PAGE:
A perceived advantage for the Blues heading into their Western Conference playoff series against Los Angeles was the additions of defensemen Jay Bouwmeester and Jordan Leopold.

So far, perception is reality.

The Blues led LA two games to none going into Game 3 Saturday, and while the two newcomers can’t be credited for all of the success, their arrivals coincide with back-to-back victories over the Kings after eight straight losses.

The Blues limited LA to two goals in the first two games after the Kings averaged 4.7 goals a game in three regular-season matchups this season.

“I think it just gives them a different look, Bouwmeester especially, the way he can move the puck and skate,” LA captain Dustin Brown said. “He can get it up to their forwards quicker. He’s obviously an elite player. It gives them another puck-moving defenseman, which I think helps their team.”

Bouwmeester is making his first appearance in the NHL playoffs. He was a plus-1 in the first two games, and alongside defensive partner Alex Pietrangelo, the pair has been able to help stymie LA’s top playmakers.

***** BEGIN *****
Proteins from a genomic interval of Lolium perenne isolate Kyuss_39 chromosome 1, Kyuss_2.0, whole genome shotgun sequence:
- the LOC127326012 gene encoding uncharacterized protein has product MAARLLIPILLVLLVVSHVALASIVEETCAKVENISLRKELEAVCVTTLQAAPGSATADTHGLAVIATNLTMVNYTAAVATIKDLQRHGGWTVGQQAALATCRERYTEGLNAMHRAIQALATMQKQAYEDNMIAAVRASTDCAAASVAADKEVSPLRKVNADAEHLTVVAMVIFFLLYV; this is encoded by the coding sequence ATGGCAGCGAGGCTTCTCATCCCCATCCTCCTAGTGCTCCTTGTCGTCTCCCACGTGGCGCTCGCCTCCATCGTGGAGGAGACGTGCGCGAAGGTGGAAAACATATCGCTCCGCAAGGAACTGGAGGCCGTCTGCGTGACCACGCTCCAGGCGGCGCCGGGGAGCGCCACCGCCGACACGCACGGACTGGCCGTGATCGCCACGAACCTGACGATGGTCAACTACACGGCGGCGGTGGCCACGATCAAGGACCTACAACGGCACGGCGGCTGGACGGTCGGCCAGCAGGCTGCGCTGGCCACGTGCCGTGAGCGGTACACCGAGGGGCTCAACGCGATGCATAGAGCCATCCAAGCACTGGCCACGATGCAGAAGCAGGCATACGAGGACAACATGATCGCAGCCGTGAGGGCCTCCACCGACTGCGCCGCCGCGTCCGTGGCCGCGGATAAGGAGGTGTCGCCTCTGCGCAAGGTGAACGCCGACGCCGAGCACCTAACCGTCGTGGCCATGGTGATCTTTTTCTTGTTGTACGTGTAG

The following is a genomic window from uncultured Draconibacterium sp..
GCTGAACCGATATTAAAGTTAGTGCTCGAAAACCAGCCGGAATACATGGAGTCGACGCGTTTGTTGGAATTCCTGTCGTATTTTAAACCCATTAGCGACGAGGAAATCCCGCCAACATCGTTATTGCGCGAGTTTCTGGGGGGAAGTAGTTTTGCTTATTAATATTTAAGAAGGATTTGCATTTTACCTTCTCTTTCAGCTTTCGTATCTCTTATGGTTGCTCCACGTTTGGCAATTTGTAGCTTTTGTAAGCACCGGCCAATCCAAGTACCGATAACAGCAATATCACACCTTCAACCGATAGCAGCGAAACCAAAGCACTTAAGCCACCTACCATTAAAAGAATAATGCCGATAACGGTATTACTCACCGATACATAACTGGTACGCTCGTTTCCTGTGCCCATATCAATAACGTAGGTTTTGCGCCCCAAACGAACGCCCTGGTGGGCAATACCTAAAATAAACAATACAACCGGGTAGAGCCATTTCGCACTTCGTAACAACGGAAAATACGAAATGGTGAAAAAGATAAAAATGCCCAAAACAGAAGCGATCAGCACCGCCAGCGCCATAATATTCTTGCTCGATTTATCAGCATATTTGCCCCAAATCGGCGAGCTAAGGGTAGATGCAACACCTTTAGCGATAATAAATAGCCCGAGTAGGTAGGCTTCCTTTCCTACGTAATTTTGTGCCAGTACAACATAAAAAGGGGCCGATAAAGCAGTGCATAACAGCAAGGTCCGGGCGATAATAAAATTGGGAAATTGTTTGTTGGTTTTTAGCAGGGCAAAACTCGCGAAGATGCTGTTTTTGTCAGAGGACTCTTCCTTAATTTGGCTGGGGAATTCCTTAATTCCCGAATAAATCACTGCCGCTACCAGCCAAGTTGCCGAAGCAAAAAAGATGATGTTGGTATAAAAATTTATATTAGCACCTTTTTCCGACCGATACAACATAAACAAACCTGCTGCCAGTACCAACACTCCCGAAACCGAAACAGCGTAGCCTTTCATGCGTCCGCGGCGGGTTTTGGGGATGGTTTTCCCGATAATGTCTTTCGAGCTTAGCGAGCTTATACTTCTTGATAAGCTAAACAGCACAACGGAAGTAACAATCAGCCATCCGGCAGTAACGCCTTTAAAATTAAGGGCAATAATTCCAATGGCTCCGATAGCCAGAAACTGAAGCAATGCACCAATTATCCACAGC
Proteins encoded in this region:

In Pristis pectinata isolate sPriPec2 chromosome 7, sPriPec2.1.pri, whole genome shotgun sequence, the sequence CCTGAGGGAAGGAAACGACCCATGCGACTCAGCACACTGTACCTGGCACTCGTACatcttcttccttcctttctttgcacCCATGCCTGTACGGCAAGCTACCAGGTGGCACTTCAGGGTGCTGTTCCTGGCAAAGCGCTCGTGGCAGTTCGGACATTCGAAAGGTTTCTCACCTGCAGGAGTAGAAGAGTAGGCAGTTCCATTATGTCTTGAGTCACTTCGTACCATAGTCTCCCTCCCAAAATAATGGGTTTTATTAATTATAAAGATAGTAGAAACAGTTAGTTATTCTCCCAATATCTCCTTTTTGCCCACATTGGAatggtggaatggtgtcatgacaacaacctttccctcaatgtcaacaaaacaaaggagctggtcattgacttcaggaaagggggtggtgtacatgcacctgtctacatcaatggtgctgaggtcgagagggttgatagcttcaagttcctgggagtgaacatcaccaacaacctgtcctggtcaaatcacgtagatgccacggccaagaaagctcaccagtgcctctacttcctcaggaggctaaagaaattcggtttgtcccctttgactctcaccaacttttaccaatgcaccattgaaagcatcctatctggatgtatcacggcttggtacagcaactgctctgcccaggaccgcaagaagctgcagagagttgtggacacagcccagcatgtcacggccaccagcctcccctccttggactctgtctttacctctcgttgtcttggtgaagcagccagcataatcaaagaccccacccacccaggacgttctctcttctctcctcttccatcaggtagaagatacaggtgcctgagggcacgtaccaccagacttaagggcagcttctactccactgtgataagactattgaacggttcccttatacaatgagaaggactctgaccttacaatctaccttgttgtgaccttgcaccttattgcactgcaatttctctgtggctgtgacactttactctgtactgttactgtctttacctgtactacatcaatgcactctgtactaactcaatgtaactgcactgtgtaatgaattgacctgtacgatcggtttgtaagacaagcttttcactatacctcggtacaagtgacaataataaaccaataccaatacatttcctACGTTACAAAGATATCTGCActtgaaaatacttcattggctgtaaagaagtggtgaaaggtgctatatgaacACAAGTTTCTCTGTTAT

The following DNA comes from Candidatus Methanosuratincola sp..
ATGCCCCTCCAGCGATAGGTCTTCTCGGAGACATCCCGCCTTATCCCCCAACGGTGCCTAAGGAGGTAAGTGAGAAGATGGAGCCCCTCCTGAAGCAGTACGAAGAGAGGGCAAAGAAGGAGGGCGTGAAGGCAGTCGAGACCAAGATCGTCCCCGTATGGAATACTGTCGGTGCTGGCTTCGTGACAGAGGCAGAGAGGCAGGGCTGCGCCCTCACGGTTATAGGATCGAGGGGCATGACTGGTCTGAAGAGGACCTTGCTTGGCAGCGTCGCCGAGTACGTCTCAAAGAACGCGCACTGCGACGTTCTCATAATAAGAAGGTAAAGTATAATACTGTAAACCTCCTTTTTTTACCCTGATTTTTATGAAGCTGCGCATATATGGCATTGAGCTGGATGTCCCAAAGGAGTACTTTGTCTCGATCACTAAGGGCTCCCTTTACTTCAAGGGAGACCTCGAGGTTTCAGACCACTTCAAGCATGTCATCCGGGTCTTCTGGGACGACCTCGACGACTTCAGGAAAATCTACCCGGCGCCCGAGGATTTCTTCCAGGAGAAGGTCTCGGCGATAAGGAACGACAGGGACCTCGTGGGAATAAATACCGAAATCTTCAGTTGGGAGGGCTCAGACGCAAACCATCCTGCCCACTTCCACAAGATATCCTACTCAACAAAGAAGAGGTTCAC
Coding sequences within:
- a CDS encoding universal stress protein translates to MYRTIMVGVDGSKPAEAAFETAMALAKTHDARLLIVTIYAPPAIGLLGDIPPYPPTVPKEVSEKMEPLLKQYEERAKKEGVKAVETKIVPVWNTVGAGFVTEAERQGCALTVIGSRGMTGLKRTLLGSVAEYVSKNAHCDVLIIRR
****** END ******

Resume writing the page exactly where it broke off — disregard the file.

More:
“We always knew he was a great skater, but the way he uses that to his advantage is amazing, whether I make a mistake and he covers me or he makes a mistake and he gets himself out of the problem,” Pietrangelo said. “He understands the game extremely well. He makes the game look easy the way he plays.”

Playoffs are about physicality, but a bigger benefit to the Blues has been the ability of Bouwmeester and Pietrangelo to transition the puck.

“Everything gets ramped up, the energy and the physical play,” Bouwmeester said. “But I think the way our games are pretty similar ... you don’t want to run out of position to make big hits. You have to stick with what gets you here. You know teams are coming for you — that doesn’t change — but I think our focus is to move the puck and get it to our forwards because that’s where we want to be playing.”

LA defenseman Robyn Regehr played two seasons with Bouwmeester in Calgary and has watched his impact with the Blues.

“They have a lot more depth on defense and that’s helping them with Jay and his partner,” Regehr said. “They play a lot of the game, almost half the game sometimes. You know that they’re a big part of the team. That pair is also a good skating pair and they’re always up in the play, getting involved. For us, I think we can do a better job of making it a little difficult on those guys.”

Brown, who had a power-play goal in Game 2, said Saturday that the Kings were re-focusing their approach.